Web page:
Reviewed by W. Martin
Of the countries of the European Union, Poland boasts a comparatively high number of living or late poets who are known to the general public of American readers. This familiarity has often had to do more with circumstances of geopolitics than of poetics. Czesław Miłosz, Zbigniew Herbert, Tadeusz Różewicz, Wisława Szymborska, and Adam Zagajewski all established their fame internationally during the Cold War, particularly in its last decade, and were received widely as "witnesses" of History, representatives of the tragic sense of life. Their reception was couched in terms of a compensatory function, of providing poetry with a connection to "reality" (imagined as synonymous with catastrophe) that those in the West, spared the traumas of totalitarianism, supposedly had no understanding of.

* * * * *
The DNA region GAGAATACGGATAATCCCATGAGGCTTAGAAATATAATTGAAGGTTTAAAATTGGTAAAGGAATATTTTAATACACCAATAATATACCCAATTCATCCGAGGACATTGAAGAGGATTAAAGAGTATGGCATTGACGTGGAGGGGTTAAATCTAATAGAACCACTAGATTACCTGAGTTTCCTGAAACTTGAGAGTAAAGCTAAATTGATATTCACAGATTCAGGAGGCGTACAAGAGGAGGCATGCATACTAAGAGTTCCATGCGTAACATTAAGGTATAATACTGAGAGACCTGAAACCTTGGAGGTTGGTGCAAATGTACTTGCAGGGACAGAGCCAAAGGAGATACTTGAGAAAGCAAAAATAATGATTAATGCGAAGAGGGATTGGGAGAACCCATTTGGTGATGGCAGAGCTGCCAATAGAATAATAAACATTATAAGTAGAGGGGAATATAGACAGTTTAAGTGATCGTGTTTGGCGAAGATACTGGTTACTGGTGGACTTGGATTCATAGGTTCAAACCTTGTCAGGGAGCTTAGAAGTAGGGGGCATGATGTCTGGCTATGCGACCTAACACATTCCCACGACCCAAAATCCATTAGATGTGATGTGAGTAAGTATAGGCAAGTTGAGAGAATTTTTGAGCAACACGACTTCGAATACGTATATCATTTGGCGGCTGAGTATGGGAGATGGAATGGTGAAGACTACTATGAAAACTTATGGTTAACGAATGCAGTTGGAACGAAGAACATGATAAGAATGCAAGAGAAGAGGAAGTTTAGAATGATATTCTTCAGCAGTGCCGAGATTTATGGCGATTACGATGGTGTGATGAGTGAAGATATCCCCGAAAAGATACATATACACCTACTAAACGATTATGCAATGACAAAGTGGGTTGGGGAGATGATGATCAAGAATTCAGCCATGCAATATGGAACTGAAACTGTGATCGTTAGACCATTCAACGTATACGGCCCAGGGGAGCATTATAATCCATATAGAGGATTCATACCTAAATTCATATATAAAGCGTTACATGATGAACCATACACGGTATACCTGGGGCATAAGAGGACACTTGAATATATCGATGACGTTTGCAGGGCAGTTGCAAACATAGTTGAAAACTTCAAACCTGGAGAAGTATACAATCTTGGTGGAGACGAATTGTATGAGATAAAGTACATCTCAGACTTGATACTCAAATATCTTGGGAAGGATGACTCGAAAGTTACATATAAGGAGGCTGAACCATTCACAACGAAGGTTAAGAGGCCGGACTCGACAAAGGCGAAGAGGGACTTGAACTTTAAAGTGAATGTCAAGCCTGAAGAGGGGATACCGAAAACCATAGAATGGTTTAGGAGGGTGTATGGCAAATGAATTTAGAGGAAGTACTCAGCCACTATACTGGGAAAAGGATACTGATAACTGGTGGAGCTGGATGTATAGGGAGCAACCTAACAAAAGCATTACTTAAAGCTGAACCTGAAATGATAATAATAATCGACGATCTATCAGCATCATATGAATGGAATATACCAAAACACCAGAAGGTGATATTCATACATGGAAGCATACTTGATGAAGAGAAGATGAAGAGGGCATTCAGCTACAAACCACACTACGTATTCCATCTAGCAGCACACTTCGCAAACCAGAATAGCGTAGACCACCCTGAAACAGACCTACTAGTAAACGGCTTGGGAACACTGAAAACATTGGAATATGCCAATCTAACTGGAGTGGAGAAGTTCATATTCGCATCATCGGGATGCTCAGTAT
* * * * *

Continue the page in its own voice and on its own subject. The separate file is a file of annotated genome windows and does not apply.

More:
These poets sometimes wrote from experiences and sometimes with a gravity that were impressive to their colleagues in western countries and rightly so. But the discourse surrounding their reception was often focused less on their work than on the "aura of nightmare [added] to the vagueness that has always characterized the presence of Central and Eastern European countries in the Western imagination," as Miłosz described it in 1988. All too often the poetry itself was overshadowed by the expectations-of being profound, of vindicating poetry-that it was supposed to fulfill. The positive flip side of this situation, of course, was that these poets did in fact find followings in the West. But other Polish poets who were less legible in terms of this basic pattern rarely found readers in the West before 1989, and younger ones have scarcely done so since.